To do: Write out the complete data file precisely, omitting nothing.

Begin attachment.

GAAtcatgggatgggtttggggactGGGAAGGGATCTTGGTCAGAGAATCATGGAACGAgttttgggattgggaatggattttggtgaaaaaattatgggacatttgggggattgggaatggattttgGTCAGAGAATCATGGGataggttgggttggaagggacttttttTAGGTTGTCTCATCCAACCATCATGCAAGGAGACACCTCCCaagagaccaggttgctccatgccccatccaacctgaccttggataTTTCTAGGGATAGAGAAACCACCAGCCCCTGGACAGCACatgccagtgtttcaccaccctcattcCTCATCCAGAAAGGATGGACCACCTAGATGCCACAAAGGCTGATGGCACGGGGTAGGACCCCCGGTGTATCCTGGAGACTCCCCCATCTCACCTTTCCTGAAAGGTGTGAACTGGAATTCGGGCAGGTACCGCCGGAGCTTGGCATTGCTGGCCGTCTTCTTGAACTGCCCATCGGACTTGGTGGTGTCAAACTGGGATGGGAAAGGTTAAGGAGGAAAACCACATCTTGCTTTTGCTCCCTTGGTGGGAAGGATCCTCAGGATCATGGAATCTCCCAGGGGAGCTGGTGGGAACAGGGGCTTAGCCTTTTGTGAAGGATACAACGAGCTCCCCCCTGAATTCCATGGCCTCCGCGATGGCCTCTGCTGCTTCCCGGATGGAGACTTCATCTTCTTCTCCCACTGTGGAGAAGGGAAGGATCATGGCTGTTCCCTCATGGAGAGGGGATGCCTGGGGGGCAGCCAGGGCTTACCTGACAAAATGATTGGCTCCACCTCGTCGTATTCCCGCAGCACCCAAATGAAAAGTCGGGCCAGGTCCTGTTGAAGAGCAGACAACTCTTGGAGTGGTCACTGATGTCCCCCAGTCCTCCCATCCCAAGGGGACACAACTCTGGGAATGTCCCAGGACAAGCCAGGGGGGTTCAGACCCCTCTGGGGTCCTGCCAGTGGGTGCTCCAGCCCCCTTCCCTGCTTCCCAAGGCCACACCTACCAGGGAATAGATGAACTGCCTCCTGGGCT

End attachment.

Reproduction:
GAAtcatgggatgggtttggggactGGGAAGGGATCTTGGTCAGAGAATCATGGAACGAgttttgggattgggaatggattttggtgaaaaaattatgggacatttgggggattgggaatggattttgGTCAGAGAATCATGGGataggttgggttggaagggacttttttTAGGTTGTCTCATCCAACCATCATGCAAGGAGACACCTCCCaagagaccaggttgctccatgccccatccaacctgaccttggataTTTCTAGGGATAGAGAAACCACCAGCCCCTGGACAGCACatgccagtgtttcaccaccctcattcCTCATCCAGAAAGGATGGACCACCTAGATGCCACAAAGGCTGATGGCACGGGGTAGGACCCCCGGTGTATCCTGGAGACTCCCCCATCTCACCTTTCCTGAAAGGTGTGAACTGGAATTCGGGCAGGTACCGCCGGAGCTTGGCATTGCTGGCCGTCTTCTTGAACTGCCCATCGGACTTGGTGGTGTCAAACTGGGATGGGAAAGGTTAAGGAGGAAAACCACATCTTGCTTTTGCTCCCTTGGTGGGAAGGATCCTCAGGATCATGGAATCTCCCAGGGGAGCTGGTGGGAACAGGGGCTTAGCCTTTTGTGAAGGATACAACGAGCTCCCCCCTGAATTCCATGGCCTCCGCGATGGCCTCTGCTGCTTCCCGGATGGAGACTTCATCTTCTTCTCCCACTGTGGAGAAGGGAAGGATCATGGCTGTTCCCTCATGGAGAGGGGATGCCTGGGGGGCAGCCAGGGCTTACCTGACAAAATGATTGGCTCCACCTCGTCGTATTCCCGCAGCACCCAAATGAAAAGTCGGGCCAGGTCCTGTTGAAGAGCAGACAACTCTTGGAGTGGTCACTGATGTCCCCCAGTCCTCCCATCCCAAGGGGACACAACTCTGGGAATGTCCCAGGACAAGCCAGGGGGGTTCAGACCCCTCTGGGGTCCTGCCAGTGGGTGCTCCAGCCCCCTTCCCTGCTTCCCAAGGCCACACCTACCAGGGAATAGATGAACTGCCTCCTGGGCT